In theory, academic journals are supposed to be published in a regular cycle of, say, one or more times a year. This kind of regularity, again in theory, distinguishes journals from other one-off or occasional publications with no declared regularity.
When journals are regularly published over the course of several years, they not only become a recognized brand for academic discourse but they also build up a corpus of published texts that could potentially influence the trajectory of specific disciplines, and social sciences and humanities in general.
Hence the longevity and regularity of journals are very important for their success and impact. In this article, I discuss the challenges facing journal editors regarding the longevity and regularity of the journals under their care. Among the 130+ journals published since 1952, I would say about a fifth has ceased publication.
These dead journals include some that played important innings in their time, such as Education Quarterly, Regmi Research Series, Kailash, and Population and Development in Nepal. Among those that are still alive, some have had relatively long lives.
The journal Nepali has completed 50 years of publication and holds the record for the oldest continuously published journal from Nepal. Journals such as Purnima, Tribhuvan University Journal, Ancient Nepal, The Himalayan Review, and Pragya have been around for over 40 years now.
However, longevity and regularity are two different things when it comes to Nepali journals. Not all journals that are alive have been published regularly.
The data I have presented elsewhere suggest that when it comes to Nepali journals, regularity cannot be their outstanding definitional character.
If we were to insist on defining only those periodicals which were in fact “regular” – meaning their publication regularity matched their claimed periodicity – as journals, only a few Nepali publications would qualify as journals.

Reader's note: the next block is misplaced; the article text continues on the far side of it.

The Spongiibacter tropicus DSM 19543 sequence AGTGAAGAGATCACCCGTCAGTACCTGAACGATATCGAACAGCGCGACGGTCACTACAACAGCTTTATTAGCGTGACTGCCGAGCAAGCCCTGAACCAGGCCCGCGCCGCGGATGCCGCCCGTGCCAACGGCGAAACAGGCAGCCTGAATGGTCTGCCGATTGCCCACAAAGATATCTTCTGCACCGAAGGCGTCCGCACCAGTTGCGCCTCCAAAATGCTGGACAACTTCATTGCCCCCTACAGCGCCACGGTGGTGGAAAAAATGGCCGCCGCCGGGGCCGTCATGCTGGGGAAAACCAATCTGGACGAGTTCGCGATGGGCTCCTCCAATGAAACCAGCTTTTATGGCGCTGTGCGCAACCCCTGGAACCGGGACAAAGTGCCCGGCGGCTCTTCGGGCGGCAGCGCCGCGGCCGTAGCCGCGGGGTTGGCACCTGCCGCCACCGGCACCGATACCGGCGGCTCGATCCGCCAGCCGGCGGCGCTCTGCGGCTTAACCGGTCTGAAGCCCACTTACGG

What this means is that a journal in Nepal, more often than not, refers to a serial publication whose periodic appearance cannot be predicted a priori.
What are the factors that influence journal regularity and continuity? Politics, broadly understood, has been a factor that has influenced the lives of Nepali journals in ways that are more indirect than direct.
The intellectual openness of the post-1990 era, the guarantees of civil liberties that gave rise to journal-producing solidarities, and the rise of identity-based politics have provided the foundational environment for the establishment of many new journals and their continued publication in the past two decades.
At a more micro level, internal political dynamics within professional bodies of academics have also determined what those bodies have been able to do as organizational entities, and that includes the commitment to publish academic journals.
Internal squabbles debilitated the Political Science Association of Nepal (POLSAN) within a few years of its founding in 1990, and its journal Nepali Political Science and Politics became defunct after its combined issue number six/seven was published in 1998.
On the other hand, the Nepal Geographical Society (NGS), established in 1961, is still active and has been publishing its journal The Himalayan Review for over 40 years now.
After politics, the second factor that has an influence on the longevity and regularity of Nepali journals is the lack of a business plan to keep journals alive in the long run. In particular, the unavailability of money to cover the publication costs of a journal is often described as a factor that has delayed the publication of some journal issues.
This has come out mostly in private and public conversations, but there are some published writings that state that many journal publishers do not have earmarked money to cover the costs of publication.
Occasionally, personal donations from concerned faculty members have been collected to partially cover the costs of printing some departmental journals.
In some cases, external funding has supported the publication of journals of some Tribhuvan University (TU) central departments. When the funding dried up, the concerned journal was discontinued. The situation in other campuses of TU is not much different, either.